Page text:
Halfaya Pass, 65 miles east of Tobruk, nicknamed Hellfire Pass, was one of the few places where vehicles could negotiate the 500-foot escarpment from the coastal plain to the desert plateau. It was thus an important strategic point. Wavell’s counter-offensive designed to relieve Tobruk – Operation Battleaxe – failed there. Fifteen of the eighteen Matilda tanks involved in one attack were lost to mines and anti-tank fire from a battalion of German tanks and four powerful 88mm guns. During this battle Churchill decided to relieve Wavell and replace him with General Sir Claude Auchinleck.

Churchill told the Foreign Secretary, Anthony Eden, that Wavell lacked ‘that sense of mental vigour and resolve to overcome obstacles which is indispensable to a successful war’. Other similarly negative assessments from Churchill were that Wavell was like a golf-club chairman, ‘a good average colonel’ and – intended as equally damning – ‘a good chairman of a Tory association’. It was bad enough to scapegoat Wavell for errors of the War Cabinet and Chiefs of Staff without having to insult him too, but Wavell’s victories over the Italians in late 1940 and early 1941 had come to a crashing end after the German Army landed in Tripolitania.

Churchill had been furious when Wavell drew up a ‘Worst Possible Case’ Plan for withdrawing the British Army from Egypt altogether. ‘Wavell has 400,000 men,’ the Prime Minister blustered. ‘If they lose Egypt, blood will flow. I will have firing parties to shoot the generals.’ Wavell never tried to shift the blame onto other shoulders; when he was finally packed off to be Commander-in-Chief in India he bore the humiliation stoically. He agreed with Churchill’s telegram that said ‘a new hand and a new eye’, in the shape of General Sir Claude Auchinleck, were required.

Operation Battleaxe exposed the depth of British weaknesses. Wavell, under pressure from Churchill, launched a two-pronged attack. Well-sited German 88mm anti-aircraft guns, used as anti-tank weapons, wiped out the first offensive move. British forces, in three disjointed columns, failed to support one another. The British, having no coherent doctrine, much less one for mechanized warfare, fought isolated battles, while German armor, infantry, and artillery fought as highly coordinated teams. Only a precipitous retreat saved the British from complete defeat.

There will always be arguments over the causes of the British defeat in this battle. Forces which had barely recovered from the disaster in Greece and the subsequent even bloodier defeat on Crete had to be directed to campaigns first in Iraq and then in Syria. This dramatically reduced the strength available for operations in the western desert. A second factor was one which the British did not remedy for a very long time: faulty tactics in armored warfare which failed to take account of the strength of German anti-tank fire.

Churchill directed on to Auchinleck the ceaseless telegrams calling for the relief of Tobruk that Wavell had so long endured. Campaigning could not start again until operations in Syria, Iraq and Iran were completed. After the British had secured the vital oil in those countries, Operation Crusader, the largest armored offensive the British had launched to date, started. The attack, taking the Germans by surprise, succeeded, and Tobruk was relieved. Rommel had to withdraw all the way to Gazala, and then El Aghelia. This was the first ground victory by the British over the Germans in the war.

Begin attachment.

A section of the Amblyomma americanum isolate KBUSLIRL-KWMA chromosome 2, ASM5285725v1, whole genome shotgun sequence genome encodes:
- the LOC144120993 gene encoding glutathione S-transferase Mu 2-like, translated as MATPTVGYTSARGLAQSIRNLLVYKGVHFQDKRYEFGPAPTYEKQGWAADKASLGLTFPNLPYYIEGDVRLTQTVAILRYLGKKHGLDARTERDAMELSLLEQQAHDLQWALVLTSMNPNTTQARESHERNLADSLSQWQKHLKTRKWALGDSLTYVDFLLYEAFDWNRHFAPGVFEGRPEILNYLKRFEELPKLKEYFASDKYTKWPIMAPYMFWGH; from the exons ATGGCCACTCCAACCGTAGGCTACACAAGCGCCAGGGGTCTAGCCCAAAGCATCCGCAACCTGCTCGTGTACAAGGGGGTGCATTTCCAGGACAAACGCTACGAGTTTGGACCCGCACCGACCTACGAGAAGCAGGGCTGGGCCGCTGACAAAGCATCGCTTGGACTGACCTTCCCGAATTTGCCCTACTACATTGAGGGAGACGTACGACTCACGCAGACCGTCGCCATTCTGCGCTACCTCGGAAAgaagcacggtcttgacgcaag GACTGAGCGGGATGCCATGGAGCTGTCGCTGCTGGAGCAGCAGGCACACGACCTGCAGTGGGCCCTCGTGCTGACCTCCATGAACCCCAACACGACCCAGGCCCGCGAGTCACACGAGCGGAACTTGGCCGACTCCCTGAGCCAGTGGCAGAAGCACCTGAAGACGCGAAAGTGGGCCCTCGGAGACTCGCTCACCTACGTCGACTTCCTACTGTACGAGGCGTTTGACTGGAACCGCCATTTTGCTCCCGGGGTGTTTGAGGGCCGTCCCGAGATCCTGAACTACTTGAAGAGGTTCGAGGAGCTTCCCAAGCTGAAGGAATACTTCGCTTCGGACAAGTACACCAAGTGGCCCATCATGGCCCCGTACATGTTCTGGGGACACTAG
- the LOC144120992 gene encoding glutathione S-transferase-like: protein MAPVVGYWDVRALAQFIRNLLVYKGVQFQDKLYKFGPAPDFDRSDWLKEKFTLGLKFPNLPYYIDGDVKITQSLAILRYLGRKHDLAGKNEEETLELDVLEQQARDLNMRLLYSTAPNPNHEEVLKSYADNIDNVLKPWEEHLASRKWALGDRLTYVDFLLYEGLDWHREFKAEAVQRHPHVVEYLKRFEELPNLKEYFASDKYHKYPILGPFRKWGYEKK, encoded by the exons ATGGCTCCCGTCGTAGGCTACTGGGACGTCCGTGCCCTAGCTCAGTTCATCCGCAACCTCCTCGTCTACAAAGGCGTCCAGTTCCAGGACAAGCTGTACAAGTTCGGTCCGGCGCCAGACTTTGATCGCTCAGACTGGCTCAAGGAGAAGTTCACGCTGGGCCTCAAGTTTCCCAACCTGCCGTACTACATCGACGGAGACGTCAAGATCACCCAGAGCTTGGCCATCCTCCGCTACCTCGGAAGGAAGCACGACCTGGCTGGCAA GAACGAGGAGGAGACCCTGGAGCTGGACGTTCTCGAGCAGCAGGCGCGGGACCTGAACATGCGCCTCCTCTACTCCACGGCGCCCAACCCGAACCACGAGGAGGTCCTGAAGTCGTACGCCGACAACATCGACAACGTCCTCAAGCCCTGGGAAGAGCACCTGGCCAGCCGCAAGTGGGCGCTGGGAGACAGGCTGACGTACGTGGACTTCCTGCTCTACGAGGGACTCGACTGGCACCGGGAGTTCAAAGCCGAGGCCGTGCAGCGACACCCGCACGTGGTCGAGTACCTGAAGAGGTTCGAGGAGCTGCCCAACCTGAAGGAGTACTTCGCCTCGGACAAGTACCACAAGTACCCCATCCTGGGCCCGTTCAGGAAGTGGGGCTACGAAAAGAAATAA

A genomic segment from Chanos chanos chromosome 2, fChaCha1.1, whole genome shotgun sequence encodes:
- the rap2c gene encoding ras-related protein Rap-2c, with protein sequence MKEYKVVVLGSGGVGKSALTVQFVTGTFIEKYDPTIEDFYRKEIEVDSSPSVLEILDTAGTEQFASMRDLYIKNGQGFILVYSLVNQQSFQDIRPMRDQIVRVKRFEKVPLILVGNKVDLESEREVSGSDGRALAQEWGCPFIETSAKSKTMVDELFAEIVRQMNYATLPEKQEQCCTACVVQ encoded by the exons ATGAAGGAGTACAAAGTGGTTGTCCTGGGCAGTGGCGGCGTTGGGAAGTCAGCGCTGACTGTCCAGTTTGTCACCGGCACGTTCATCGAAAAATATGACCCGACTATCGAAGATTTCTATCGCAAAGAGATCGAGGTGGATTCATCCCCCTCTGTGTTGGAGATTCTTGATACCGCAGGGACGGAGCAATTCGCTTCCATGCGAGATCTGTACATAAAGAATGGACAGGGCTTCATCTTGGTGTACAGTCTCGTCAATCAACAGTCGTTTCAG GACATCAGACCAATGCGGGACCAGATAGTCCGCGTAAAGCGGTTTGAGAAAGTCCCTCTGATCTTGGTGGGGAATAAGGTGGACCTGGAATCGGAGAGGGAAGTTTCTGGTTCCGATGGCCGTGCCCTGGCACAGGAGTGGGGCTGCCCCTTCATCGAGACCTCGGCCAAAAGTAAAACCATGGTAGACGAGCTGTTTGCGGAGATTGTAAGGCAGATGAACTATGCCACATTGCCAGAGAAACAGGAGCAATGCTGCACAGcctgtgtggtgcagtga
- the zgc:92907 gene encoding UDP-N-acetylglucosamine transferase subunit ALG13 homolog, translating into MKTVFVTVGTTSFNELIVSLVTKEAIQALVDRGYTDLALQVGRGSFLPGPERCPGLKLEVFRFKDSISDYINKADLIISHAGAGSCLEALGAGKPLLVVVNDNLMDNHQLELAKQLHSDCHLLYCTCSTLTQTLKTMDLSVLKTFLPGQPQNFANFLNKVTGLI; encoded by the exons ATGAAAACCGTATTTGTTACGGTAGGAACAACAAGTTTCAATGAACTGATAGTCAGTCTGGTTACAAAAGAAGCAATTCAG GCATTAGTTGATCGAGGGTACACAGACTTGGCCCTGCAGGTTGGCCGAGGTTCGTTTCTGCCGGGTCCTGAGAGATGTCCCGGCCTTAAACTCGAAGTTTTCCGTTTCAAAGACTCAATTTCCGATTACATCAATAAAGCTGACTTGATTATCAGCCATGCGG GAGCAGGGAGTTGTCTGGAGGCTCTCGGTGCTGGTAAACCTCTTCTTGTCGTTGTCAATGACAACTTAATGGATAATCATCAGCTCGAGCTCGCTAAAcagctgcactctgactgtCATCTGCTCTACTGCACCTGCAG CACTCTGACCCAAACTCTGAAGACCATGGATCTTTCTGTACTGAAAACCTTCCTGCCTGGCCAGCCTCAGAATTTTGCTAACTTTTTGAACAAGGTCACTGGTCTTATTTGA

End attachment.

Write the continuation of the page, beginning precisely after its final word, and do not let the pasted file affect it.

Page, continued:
The Prime Minister also wanted airfields established that could protect the air route between Alexandria and Malta. Auchinleck, by contrast, was more interested in protecting the Nile Valley and securing the vital oil sources of the Persian Gulf. Only once the Iraqi, Syrian and Iranian operations were finished successfully would he contemplate action, telegraphing Churchill: ‘No further offensive [in the] Western Desert should be contemplated until base is secure.’ It was not what Churchill wanted to hear.

Leaving Mersa Matruh, the British were checked in the desert tank battle of Sidi-Rezegh, and a sortie from Tobruk was also repulsed. German tanks were simply better than British ones at that stage of the war, something the Chiefs of Staff privately and reluctantly acknowledged. The man who took over as Chief of the Imperial General Staff, General Sir Alan Brooke, wrote to ‘My dear Auk’ – the nickname was appropriate considering Auchinleck’s beaky appearance – admitting that ‘one of the fundamental defects that requires remedying is the lack of gun-power of our tanks. We are doing all we can to get the six-pounder in as quickly as possible… I can promise you we shall do all we can to press on with the 6-pounders.’

Although Rommel counterattacked, even sending part of his force on a wide flanking movement towards Egypt, Auchinleck’s nerve held, and the Afrika Korps was forced west of Tobruk, which was relieved. It was a significant moment, but entirely overshadowed in history by the Japanese attack on the American base at Pearl Harbor on the same date.